Category archive: Texas A&M Aggies

COLLEGE STATION, Texas -- As part of the festivities during home games at Texas A&M, fans are showered (all right, sprinkled) with free T-shirts every time Aggies pitchers strike someone out.

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Glen JohnsonSenior shortstop Macie Morrow has found her place as Texas A&M's leadoff hitter.

The way junior Rhiannon Kliesing is pitching in the early going, that's going to be a pricey proposition. But a sponsorship opportunity is waiting -- patiently, of course -- for some local entrepreneur to fill a similar void when the Aggies come to the plate.

It's time to make the walk exciting, and College Station is the place to make it happen.

Texas A&M improved to 10-1 by sweeping all five games at home against Mississippi State (twice), Oregon State and Louisiana-Monroe (twice) in the Aggie Classic. Continuing a prolific offensive showing that began the previous weekend at the Kajikawa Classic, the Aggies scored at least six runs in every game and put up 13 in a run-rule win against Mississippi State, the second time this season they've scored more runs in a game than they did at any point last season.

"We've never had hitting like this in my four years of being here," senior shortstop Macie Morrow said.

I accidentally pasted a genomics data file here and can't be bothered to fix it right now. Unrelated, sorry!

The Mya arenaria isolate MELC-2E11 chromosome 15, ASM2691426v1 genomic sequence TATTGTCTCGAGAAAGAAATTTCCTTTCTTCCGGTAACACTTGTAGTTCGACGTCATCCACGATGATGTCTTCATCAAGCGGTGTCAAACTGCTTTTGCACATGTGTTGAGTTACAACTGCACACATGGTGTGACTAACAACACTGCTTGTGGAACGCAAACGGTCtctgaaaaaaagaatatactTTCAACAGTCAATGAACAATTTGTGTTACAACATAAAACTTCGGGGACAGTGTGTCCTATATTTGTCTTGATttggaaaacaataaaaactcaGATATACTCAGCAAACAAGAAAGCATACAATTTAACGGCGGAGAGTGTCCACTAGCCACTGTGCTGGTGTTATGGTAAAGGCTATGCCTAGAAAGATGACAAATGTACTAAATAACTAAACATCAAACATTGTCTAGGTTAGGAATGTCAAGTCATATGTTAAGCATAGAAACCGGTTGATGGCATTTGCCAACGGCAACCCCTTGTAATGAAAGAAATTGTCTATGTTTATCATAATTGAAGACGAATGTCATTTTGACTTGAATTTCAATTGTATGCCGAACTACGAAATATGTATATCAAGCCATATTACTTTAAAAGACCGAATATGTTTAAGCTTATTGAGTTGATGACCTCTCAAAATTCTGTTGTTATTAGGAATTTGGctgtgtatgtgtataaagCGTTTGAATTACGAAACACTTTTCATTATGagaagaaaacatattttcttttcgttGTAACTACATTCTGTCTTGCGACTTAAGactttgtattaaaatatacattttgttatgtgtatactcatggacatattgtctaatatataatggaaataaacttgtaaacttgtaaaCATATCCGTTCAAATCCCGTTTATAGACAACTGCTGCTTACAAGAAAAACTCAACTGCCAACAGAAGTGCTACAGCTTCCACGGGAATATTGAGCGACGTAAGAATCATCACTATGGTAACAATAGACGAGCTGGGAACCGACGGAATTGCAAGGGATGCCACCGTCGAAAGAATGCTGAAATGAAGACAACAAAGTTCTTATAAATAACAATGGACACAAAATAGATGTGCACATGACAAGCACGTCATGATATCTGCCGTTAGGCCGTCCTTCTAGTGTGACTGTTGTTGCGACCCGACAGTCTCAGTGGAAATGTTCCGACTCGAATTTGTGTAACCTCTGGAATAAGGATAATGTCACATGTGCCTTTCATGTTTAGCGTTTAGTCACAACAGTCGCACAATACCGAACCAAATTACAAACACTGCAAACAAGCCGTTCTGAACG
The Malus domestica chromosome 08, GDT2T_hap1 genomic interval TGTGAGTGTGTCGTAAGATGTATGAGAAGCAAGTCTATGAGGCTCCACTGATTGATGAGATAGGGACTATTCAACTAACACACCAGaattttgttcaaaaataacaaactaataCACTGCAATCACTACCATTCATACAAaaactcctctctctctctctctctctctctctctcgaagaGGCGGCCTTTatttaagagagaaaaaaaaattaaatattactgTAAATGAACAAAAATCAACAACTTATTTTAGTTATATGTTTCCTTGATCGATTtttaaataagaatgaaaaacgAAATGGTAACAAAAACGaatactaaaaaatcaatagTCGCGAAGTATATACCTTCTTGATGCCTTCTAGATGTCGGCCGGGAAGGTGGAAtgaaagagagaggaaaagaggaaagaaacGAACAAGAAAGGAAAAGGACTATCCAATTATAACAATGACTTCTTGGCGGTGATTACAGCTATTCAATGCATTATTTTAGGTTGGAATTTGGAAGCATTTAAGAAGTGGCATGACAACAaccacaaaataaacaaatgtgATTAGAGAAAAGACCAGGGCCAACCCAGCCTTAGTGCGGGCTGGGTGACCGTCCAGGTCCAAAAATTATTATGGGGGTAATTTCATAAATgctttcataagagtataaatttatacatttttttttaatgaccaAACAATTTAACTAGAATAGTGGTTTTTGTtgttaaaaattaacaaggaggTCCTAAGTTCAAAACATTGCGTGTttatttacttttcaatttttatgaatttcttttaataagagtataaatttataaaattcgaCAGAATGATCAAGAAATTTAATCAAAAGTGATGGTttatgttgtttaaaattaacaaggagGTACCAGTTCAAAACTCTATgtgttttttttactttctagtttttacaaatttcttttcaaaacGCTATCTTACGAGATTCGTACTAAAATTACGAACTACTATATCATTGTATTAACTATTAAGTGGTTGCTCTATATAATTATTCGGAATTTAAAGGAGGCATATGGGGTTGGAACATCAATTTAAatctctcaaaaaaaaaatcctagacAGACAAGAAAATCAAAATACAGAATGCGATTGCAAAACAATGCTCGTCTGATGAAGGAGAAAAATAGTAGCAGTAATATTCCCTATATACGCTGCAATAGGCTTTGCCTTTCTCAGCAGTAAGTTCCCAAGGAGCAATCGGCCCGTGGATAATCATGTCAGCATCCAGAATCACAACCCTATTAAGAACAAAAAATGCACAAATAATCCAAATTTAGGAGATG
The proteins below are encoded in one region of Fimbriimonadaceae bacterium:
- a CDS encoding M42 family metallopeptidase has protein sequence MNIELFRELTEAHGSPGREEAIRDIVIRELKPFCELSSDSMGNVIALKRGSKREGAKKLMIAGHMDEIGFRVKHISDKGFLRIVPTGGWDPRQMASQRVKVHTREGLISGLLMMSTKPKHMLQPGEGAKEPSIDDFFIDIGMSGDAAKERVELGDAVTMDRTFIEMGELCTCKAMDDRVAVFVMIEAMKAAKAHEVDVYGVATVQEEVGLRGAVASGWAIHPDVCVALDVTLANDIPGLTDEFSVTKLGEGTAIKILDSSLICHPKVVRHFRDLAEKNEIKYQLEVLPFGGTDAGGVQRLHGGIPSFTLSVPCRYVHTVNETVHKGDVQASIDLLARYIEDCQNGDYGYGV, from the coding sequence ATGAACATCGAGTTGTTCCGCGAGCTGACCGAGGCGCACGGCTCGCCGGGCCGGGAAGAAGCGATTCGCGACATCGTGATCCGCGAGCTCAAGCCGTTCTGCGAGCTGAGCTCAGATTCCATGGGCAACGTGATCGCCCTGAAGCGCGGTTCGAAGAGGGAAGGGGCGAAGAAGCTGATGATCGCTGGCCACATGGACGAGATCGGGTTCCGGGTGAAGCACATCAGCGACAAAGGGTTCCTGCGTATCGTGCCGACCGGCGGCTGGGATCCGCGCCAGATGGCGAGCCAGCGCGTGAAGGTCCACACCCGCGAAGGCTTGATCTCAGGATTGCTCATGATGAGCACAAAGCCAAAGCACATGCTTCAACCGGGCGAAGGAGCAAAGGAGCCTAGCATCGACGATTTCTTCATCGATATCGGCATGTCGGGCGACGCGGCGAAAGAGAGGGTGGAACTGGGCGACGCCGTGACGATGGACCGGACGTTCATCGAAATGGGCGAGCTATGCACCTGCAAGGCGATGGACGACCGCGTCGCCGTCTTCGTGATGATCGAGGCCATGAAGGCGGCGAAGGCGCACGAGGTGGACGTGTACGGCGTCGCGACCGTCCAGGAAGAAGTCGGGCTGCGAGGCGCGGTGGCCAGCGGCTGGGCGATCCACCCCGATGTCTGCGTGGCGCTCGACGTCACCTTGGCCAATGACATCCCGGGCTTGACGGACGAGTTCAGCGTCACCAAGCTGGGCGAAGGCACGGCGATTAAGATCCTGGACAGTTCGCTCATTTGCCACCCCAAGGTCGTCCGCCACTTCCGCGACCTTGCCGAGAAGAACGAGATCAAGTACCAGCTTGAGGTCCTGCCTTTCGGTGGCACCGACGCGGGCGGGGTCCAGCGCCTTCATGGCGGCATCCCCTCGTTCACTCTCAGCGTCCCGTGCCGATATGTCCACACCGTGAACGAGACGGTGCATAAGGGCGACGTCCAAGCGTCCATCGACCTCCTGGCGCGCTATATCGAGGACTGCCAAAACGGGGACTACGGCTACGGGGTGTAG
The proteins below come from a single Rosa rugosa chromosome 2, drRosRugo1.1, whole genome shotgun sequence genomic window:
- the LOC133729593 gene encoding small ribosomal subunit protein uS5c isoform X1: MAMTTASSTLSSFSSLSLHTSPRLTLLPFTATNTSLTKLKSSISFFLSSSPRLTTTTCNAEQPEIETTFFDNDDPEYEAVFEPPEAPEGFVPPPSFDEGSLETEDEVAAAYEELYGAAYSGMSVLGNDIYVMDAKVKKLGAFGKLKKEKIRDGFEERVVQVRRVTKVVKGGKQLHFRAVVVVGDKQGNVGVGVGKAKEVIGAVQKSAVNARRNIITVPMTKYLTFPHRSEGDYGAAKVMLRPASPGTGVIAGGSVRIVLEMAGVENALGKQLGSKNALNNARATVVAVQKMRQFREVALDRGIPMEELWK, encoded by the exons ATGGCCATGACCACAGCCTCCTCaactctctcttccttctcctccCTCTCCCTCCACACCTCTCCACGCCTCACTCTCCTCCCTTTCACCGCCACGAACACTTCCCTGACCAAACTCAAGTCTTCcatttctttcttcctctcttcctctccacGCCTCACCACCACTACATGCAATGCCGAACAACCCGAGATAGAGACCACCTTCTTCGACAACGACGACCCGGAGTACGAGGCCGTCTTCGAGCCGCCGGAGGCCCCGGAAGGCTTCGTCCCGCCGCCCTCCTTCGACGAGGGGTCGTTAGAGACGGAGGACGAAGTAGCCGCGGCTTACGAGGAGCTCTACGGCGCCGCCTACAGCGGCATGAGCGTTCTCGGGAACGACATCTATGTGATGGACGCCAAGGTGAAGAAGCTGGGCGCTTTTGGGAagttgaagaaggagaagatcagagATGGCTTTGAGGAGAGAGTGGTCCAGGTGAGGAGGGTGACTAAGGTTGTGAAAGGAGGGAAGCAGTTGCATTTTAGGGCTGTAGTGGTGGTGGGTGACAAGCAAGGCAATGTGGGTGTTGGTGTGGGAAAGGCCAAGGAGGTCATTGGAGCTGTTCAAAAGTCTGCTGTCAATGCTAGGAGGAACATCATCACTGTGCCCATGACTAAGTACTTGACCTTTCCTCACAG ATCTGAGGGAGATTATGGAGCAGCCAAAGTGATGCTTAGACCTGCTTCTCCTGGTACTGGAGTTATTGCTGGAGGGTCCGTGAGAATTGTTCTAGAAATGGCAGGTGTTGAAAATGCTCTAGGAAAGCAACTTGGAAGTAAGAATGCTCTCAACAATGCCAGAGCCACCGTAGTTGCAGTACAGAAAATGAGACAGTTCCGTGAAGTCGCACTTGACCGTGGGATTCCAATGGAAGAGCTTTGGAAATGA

One player can't shoulder as much of that load in the batter's box as one pitcher can affect a team's performance in the circle, but freshman catcher Meagan May could end up having almost as significant an impact as pitching peers such as Kenzie Fowler, Rachele Fico and others. Even after suffering through her first 0-for-4 day as a collegian in Sunday's finale, May is slugging 1.000 with a .484 on-base percentage and 18 RBIs. (Anecdotally, she's also a blast to watch wear a mask, given her penchant for making pickoff throws from her knees to all bases.)

But a recruit who could have gone just about anywhere but chose Texas A&M -- over Princeton, of all places -- because of family ties and the school's petroleum engineering program merits more space than is available here. What's noteworthy for now is how her presence changes the lineup around her. Nobody better illustrates that than Morrow.

A productive offensive player her first three seasons, Morrow didn't max out at 18 walks and a .344 on-base percentage as a sophomore (her junior season was interrupted by a frightening injury after she fouled a pitch off her face and missed 16 games). Now a full-time leadoff hitter for the first time, she's already drawn 11 walks and has a team-best .533 OBP ahead of May.